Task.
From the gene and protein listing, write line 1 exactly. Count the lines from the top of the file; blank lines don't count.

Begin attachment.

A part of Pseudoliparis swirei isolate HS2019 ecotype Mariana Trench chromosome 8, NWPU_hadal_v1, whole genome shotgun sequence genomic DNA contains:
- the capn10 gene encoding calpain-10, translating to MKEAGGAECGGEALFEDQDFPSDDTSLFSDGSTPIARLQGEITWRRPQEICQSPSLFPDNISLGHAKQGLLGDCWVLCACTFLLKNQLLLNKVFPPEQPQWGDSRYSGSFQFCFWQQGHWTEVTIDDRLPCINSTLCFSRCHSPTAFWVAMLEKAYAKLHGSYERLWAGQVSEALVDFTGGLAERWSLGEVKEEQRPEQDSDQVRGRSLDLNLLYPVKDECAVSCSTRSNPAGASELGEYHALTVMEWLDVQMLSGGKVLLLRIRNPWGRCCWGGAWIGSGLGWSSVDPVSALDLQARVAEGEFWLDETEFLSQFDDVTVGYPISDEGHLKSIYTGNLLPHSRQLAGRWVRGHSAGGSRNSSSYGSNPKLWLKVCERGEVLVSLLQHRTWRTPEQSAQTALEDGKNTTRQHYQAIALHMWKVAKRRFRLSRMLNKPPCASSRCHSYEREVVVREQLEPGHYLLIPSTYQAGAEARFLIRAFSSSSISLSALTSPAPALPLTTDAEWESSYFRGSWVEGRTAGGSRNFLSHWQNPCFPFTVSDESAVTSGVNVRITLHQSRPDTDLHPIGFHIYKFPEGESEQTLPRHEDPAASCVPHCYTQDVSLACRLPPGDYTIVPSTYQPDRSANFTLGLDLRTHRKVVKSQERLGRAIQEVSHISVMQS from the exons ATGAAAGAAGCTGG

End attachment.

A part of Pseudoliparis swirei isolate HS2019 ecotype Mariana Trench chromosome 8, NWPU_hadal_v1, whole genome shotgun sequence genomic DNA contains: